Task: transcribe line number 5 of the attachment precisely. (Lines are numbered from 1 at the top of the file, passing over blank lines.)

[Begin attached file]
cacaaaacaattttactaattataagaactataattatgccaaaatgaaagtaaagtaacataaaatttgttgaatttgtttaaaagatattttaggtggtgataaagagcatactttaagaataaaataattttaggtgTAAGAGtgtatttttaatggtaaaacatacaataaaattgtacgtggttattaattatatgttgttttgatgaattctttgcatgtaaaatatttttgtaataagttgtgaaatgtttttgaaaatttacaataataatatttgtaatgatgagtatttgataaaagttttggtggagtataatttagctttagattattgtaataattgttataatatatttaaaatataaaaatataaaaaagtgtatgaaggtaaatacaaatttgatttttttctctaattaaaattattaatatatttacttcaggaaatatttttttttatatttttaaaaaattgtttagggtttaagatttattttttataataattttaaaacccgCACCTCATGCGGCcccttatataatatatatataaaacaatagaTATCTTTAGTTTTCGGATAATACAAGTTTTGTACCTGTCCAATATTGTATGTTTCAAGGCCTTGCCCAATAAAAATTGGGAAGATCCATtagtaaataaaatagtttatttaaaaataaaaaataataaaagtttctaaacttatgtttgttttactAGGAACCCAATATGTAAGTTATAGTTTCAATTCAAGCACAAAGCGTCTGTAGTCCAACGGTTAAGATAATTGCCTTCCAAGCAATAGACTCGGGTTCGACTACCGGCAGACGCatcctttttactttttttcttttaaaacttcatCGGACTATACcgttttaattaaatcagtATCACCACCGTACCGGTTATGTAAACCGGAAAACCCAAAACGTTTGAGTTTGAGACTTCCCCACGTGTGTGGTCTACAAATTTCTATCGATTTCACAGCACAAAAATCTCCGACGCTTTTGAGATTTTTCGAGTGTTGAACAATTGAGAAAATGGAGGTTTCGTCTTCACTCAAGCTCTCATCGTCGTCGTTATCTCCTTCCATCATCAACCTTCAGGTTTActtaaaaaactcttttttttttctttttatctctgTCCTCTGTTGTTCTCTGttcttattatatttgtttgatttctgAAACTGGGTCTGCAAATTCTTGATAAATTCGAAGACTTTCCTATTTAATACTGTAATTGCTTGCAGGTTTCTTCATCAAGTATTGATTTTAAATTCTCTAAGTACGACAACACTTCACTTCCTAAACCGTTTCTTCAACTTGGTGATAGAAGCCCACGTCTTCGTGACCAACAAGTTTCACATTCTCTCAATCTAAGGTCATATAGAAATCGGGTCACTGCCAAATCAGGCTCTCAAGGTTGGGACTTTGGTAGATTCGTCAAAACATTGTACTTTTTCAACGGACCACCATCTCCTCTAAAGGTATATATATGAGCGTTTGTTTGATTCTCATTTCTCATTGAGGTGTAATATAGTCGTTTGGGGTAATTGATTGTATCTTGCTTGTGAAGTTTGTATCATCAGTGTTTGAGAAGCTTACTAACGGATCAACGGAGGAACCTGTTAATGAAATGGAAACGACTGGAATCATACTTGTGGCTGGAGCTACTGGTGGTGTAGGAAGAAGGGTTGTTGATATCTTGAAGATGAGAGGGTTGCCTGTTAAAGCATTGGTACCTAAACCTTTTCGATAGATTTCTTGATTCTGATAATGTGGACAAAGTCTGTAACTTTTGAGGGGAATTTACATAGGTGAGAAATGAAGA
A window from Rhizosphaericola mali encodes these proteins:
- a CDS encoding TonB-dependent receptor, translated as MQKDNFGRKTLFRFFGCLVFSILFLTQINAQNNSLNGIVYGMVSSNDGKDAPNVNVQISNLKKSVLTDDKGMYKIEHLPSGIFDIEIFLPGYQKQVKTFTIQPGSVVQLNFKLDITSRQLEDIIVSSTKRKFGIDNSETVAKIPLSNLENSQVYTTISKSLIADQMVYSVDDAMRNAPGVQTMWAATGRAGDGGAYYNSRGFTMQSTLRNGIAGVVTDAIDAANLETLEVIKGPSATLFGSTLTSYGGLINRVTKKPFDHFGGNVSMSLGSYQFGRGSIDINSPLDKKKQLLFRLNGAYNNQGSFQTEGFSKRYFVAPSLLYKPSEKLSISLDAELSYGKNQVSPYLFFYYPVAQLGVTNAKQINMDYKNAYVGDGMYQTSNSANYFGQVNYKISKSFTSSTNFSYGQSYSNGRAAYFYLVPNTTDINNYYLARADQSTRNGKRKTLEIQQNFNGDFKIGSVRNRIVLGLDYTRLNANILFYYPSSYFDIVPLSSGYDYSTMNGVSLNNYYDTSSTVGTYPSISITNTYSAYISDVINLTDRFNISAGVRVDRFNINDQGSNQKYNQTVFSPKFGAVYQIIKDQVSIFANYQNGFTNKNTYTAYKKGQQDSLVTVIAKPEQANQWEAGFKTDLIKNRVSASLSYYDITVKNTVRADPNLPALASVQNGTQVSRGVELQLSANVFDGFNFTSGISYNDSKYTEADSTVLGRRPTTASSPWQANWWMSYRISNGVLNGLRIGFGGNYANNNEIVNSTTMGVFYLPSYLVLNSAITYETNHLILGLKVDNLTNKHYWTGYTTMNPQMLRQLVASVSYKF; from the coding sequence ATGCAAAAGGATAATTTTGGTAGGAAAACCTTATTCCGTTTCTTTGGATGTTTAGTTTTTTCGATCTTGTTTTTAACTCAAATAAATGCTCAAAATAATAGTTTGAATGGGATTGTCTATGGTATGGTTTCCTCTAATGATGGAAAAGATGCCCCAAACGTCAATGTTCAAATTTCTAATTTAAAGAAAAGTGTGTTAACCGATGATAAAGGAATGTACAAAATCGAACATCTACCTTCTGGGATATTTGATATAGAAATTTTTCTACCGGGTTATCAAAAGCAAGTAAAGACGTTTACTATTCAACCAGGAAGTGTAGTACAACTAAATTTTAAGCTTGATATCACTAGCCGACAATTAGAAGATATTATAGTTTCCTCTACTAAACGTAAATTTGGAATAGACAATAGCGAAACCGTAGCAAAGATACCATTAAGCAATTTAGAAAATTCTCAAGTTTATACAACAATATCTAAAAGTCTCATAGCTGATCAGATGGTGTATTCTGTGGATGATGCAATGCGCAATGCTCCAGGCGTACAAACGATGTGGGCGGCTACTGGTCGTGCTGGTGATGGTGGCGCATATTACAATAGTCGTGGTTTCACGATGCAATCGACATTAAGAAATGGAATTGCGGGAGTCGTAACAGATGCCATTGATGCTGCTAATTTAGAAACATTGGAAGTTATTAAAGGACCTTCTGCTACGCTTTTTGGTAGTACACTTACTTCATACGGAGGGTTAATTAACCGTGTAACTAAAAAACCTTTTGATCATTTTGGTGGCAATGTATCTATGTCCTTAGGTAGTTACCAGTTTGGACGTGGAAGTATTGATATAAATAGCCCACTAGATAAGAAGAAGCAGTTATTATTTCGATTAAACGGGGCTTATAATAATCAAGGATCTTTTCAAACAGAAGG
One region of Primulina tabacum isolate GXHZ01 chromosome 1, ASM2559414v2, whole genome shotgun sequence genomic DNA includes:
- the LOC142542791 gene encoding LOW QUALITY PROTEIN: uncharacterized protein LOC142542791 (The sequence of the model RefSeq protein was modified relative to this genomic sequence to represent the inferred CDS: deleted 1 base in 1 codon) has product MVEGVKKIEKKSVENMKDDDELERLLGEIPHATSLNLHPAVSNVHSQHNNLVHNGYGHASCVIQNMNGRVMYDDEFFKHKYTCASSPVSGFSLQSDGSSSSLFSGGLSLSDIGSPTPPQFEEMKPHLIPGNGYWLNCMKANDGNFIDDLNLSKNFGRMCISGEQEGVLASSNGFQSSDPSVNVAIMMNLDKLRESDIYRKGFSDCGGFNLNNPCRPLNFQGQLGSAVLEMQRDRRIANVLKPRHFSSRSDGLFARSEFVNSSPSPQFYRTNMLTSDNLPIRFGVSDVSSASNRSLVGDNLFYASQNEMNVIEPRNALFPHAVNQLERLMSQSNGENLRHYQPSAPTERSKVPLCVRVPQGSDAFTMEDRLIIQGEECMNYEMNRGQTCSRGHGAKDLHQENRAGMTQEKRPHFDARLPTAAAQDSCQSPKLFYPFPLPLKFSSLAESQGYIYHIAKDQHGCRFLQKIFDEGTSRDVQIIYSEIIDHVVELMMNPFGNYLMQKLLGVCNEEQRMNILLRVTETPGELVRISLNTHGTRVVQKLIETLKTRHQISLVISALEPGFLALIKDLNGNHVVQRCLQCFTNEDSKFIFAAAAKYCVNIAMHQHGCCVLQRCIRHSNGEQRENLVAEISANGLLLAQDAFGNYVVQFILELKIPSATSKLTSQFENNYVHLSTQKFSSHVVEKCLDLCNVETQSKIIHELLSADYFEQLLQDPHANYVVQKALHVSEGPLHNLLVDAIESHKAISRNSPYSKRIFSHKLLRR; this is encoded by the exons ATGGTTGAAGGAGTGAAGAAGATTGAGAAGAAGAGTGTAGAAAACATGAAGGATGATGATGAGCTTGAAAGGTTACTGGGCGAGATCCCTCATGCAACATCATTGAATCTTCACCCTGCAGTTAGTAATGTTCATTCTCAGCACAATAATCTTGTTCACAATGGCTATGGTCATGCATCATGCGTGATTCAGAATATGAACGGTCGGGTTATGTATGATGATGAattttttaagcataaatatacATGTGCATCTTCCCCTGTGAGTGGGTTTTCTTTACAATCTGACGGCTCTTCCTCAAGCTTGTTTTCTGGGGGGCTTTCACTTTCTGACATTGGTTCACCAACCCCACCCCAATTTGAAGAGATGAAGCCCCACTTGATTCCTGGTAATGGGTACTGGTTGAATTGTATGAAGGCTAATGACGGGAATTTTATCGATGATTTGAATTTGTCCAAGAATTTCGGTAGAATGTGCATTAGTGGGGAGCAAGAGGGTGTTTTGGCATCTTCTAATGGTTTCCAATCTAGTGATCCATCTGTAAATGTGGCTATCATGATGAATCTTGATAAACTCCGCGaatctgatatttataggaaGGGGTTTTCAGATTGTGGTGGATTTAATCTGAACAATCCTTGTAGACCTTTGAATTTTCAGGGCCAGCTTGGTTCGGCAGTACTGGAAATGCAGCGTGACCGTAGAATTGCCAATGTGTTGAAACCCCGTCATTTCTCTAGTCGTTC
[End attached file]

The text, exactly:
- the LOC142542791 gene encoding LOW QUALITY PROTEIN: uncharacterized protein LOC142542791 (The sequence of the model RefSeq protein was modified relative to this genomic sequence to represent the inferred CDS: deleted 1 base in 1 codon) has product MVEGVKKIEKKSVENMKDDDELERLLGEIPHATSLNLHPAVSNVHSQHNNLVHNGYGHASCVIQNMNGRVMYDDEFFKHKYTCASSPVSGFSLQSDGSSSSLFSGGLSLSDIGSPTPPQFEEMKPHLIPGNGYWLNCMKANDGNFIDDLNLSKNFGRMCISGEQEGVLASSNGFQSSDPSVNVAIMMNLDKLRESDIYRKGFSDCGGFNLNNPCRPLNFQGQLGSAVLEMQRDRRIANVLKPRHFSSRSDGLFARSEFVNSSPSPQFYRTNMLTSDNLPIRFGVSDVSSASNRSLVGDNLFYASQNEMNVIEPRNALFPHAVNQLERLMSQSNGENLRHYQPSAPTERSKVPLCVRVPQGSDAFTMEDRLIIQGEECMNYEMNRGQTCSRGHGAKDLHQENRAGMTQEKRPHFDARLPTAAAQDSCQSPKLFYPFPLPLKFSSLAESQGYIYHIAKDQHGCRFLQKIFDEGTSRDVQIIYSEIIDHVVELMMNPFGNYLMQKLLGVCNEEQRMNILLRVTETPGELVRISLNTHGTRVVQKLIETLKTRHQISLVISALEPGFLALIKDLNGNHVVQRCLQCFTNEDSKFIFAAAAKYCVNIAMHQHGCCVLQRCIRHSNGEQRENLVAEISANGLLLAQDAFGNYVVQFILELKIPSATSKLTSQFENNYVHLSTQKFSSHVVEKCLDLCNVETQSKIIHELLSADYFEQLLQDPHANYVVQKALHVSEGPLHNLLVDAIESHKAISRNSPYSKRIFSHKLLRR; this is encoded by the exons ATGGTTGAAGGAGTGAAGAAGATTGAGAAGAAGAGTGTAGAAAACATGAAGGATGATGATGAGCTTGAAAGGTTACTGGGCGAGATCCCTCATGCAACATCATTGAATCTTCACCCTGCAGTTAGTAATGTTCATTCTCAGCACAATAATCTTGTTCACAATGGCTATGGTCATGCATCATGCGTGATTCAGAATATGAACGGTCGGGTTATGTATGATGATGAattttttaagcataaatatacATGTGCATCTTCCCCTGTGAGTGGGTTTTCTTTACAATCTGACGGCTCTTCCTCAAGCTTGTTTTCTGGGGGGCTTTCACTTTCTGACATTGGTTCACCAACCCCACCCCAATTTGAAGAGATGAAGCCCCACTTGATTCCTGGTAATGGGTACTGGTTGAATTGTATGAAGGCTAATGACGGGAATTTTATCGATGATTTGAATTTGTCCAAGAATTTCGGTAGAATGTGCATTAGTGGGGAGCAAGAGGGTGTTTTGGCATCTTCTAATGGTTTCCAATCTAGTGATCCATCTGTAAATGTGGCTATCATGATGAATCTTGATAAACTCCGCGaatctgatatttataggaaGGGGTTTTCAGATTGTGGTGGATTTAATCTGAACAATCCTTGTAGACCTTTGAATTTTCAGGGCCAGCTTGGTTCGGCAGTACTGGAAATGCAGCGTGACCGTAGAATTGCCAATGTGTTGAAACCCCGTCATTTCTCTAGTCGTTC